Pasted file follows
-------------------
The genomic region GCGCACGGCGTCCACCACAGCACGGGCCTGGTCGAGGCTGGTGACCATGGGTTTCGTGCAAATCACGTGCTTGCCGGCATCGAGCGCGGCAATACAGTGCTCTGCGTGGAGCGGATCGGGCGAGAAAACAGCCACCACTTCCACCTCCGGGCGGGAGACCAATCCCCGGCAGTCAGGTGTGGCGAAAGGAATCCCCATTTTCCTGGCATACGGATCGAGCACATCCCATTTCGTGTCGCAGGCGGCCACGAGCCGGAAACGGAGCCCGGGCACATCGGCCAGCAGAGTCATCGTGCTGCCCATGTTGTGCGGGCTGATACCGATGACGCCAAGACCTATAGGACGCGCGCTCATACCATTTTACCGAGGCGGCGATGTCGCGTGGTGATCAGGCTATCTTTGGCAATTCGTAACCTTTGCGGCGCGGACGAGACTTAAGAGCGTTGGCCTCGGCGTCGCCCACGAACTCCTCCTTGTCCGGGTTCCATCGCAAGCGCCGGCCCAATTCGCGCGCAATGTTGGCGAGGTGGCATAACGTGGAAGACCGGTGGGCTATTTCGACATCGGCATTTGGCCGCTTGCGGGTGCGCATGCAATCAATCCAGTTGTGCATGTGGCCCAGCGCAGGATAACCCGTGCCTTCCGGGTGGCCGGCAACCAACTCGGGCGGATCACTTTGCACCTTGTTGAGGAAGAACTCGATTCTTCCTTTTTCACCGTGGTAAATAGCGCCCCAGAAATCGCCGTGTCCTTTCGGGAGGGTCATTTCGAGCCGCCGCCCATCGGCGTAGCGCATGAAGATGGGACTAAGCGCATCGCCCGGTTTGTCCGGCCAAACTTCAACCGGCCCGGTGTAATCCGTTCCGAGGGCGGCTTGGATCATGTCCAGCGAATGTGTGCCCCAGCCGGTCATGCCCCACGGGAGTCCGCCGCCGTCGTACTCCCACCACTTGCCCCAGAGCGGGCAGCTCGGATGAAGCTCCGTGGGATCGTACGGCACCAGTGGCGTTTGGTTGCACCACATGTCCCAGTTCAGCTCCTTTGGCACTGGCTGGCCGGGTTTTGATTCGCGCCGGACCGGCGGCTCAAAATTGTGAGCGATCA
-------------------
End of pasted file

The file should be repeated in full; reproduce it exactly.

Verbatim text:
The genomic region GCGCACGGCGTCCACCACAGCACGGGCCTGGTCGAGGCTGGTGACCATGGGTTTCGTGCAAATCACGTGCTTGCCGGCATCGAGCGCGGCAATACAGTGCTCTGCGTGGAGCGGATCGGGCGAGAAAACAGCCACCACTTCCACCTCCGGGCGGGAGACCAATCCCCGGCAGTCAGGTGTGGCGAAAGGAATCCCCATTTTCCTGGCATACGGATCGAGCACATCCCATTTCGTGTCGCAGGCGGCCACGAGCCGGAAACGGAGCCCGGGCACATCGGCCAGCAGAGTCATCGTGCTGCCCATGTTGTGCGGGCTGATACCGATGACGCCAAGACCTATAGGACGCGCGCTCATACCATTTTACCGAGGCGGCGATGTCGCGTGGTGATCAGGCTATCTTTGGCAATTCGTAACCTTTGCGGCGCGGACGAGACTTAAGAGCGTTGGCCTCGGCGTCGCCCACGAACTCCTCCTTGTCCGGGTTCCATCGCAAGCGCCGGCCCAATTCGCGCGCAATGTTGGCGAGGTGGCATAACGTGGAAGACCGGTGGGCTATTTCGACATCGGCATTTGGCCGCTTGCGGGTGCGCATGCAATCAATCCAGTTGTGCATGTGGCCCAGCGCAGGATAACCCGTGCCTTCCGGGTGGCCGGCAACCAACTCGGGCGGATCACTTTGCACCTTGTTGAGGAAGAACTCGATTCTTCCTTTTTCACCGTGGTAAATAGCGCCCCAGAAATCGCCGTGTCCTTTCGGGAGGGTCATTTCGAGCCGCCGCCCATCGGCGTAGCGCATGAAGATGGGACTAAGCGCATCGCCCGGTTTGTCCGGCCAAACTTCAACCGGCCCGGTGTAATCCGTTCCGAGGGCGGCTTGGATCATGTCCAGCGAATGTGTGCCCCAGCCGGTCATGCCCCACGGGAGTCCGCCGCCGTCGTACTCCCACCACTTGCCCCAGAGCGGGCAGCTCGGATGAAGCTCCGTGGGATCGTACGGCACCAGTGGCGTTTGGTTGCACCACATGTCCCAGTTCAGCTCCTTTGGCACTGGCTGGCCGGGTTTTGATTCGCGCCGGACCGGCGGCTCAAAATTGTGAGCGATCA